*I did get one complaint from my brother-in-law who wanted last week’s blog to feature my award for the tartan todger. Sorry about that, but the whole story of my early artistic genius concerning the male member is included in last week’s Ask an Artist episode on competitions.

Don’t try this at Home

Mounting Japanese woodblock prints and what not to do!

So, what do artists do all day? I’ll give you a snapshot into this morning…

Today I discover that an experiment I made in backing a pair of prints with a sheet of paper to unite them flat for framing has sort of worked. Sadly the bit that hasn’t is quite important: the prints are desirably flat, but the backing paper is now tightly bonded to the glass sheet I used to support the experiment.

This is a bad thing, but not insurmountable. True these are finished prints and they are now stuck fast to the wrong thing, but they are Japanese woodblock prints. This means I can sit at the kitchen table with a bath sponge and a bowl of water and dab them until the whole thing is wet enough for me to release. Japanese watercolour and rice prints look delicate, but take damping and re-damping with the insouciance of the British at a bank holiday barbeque. I have two more sets of prints to go and another avenue of mounting needs exploring.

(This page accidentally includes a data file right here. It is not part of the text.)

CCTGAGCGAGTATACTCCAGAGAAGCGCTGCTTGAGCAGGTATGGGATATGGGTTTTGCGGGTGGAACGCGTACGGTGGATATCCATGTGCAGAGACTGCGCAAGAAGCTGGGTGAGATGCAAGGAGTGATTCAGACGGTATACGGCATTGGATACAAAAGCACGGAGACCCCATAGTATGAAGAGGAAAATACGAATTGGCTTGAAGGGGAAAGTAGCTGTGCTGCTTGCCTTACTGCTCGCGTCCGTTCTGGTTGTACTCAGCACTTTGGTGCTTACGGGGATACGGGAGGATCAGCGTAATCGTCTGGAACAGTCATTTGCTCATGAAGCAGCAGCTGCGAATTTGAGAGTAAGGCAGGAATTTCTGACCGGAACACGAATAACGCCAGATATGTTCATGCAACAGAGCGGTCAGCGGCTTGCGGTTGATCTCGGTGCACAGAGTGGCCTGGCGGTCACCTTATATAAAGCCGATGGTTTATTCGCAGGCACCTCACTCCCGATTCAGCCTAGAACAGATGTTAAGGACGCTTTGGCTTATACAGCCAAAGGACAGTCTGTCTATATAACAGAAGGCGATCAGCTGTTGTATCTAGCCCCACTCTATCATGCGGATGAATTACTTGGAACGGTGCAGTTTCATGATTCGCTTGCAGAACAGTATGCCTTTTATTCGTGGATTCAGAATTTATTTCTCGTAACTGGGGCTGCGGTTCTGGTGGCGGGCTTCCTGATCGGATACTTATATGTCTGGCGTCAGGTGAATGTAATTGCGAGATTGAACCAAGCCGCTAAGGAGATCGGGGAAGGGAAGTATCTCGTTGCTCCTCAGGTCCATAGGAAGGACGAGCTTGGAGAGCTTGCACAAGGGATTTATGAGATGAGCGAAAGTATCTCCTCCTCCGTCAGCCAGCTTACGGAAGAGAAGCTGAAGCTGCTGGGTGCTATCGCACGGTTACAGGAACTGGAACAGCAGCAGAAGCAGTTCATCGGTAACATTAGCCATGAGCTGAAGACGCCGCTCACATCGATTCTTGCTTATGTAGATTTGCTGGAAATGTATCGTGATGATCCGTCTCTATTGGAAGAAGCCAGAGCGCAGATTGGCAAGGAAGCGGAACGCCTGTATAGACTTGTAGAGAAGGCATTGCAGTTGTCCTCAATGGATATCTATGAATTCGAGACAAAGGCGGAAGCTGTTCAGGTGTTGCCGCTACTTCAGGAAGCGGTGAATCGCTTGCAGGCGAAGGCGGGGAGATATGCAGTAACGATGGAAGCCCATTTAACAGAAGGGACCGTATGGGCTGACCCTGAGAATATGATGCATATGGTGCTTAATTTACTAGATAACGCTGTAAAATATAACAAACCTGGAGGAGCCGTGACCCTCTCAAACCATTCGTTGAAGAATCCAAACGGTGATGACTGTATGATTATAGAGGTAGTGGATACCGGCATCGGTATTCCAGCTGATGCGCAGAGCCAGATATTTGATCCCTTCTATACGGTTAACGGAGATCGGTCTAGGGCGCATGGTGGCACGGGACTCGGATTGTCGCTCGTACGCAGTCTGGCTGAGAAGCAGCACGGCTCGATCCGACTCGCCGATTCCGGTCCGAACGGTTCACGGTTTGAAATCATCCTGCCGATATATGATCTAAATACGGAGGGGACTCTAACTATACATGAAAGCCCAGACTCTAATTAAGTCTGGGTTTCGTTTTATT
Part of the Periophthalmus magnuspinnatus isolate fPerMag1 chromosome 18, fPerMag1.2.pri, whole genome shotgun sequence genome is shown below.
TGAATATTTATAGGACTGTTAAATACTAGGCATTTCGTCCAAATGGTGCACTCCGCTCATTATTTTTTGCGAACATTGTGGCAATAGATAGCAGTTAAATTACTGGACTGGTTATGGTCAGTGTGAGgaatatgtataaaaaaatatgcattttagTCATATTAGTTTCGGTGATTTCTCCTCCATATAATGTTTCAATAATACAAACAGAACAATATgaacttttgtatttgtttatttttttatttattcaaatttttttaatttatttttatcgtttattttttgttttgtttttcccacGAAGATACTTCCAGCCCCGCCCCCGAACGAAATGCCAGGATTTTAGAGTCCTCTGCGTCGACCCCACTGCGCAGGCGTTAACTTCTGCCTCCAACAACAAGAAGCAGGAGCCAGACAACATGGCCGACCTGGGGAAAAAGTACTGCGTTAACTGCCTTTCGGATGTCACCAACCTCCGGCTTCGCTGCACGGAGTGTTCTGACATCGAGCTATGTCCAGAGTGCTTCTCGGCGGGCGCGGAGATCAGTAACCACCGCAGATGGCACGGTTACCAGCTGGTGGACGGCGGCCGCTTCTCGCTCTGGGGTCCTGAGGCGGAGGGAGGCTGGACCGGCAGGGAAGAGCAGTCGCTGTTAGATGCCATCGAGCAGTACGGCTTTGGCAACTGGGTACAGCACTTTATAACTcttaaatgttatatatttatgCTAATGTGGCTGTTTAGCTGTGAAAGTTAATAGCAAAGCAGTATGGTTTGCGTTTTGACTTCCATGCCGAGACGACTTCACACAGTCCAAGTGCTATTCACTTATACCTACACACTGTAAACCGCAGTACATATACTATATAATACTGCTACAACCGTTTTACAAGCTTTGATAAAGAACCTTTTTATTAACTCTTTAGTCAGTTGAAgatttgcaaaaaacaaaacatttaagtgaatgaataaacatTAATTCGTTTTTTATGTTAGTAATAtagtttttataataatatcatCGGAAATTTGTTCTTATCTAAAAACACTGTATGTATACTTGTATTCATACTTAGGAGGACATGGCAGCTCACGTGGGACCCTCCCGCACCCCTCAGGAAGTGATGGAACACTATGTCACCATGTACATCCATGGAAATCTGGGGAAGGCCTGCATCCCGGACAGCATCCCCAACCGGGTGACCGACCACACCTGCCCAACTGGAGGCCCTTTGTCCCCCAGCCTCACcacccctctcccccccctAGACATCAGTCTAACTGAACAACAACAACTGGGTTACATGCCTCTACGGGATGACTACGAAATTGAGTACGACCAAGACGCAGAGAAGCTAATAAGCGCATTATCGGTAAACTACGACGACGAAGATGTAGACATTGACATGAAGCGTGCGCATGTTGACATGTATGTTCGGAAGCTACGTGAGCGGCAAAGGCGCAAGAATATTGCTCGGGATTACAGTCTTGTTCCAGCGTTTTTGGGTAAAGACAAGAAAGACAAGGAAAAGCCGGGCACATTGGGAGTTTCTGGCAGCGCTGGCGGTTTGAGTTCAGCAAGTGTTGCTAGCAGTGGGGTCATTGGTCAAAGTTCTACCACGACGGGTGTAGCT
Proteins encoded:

I learned the art of backing prints with supporting paper while on residency in Japan. Imagine the scene: a big room empty but for tatami mats and sliding paper screens, Mount Fuji at the end of the garden and students kneeling attentively (this does not include me. I cannot kneel and used to carry a note excusing me from kneeling in infant school. I stand respectfully instead). What the master says makes absolute sense and we accordingly mount and back prints successfully. What doesn’t translate, once I am in my own kitchen, is the access to the right brushes and papers. Here I am lacking in wide hemp, rabbit and deer hair brushes and the easy availability of washi paper. My prints are on European paper and I have emulsion brushes from the builder’s merchants. It’s now a question of adapt or fail.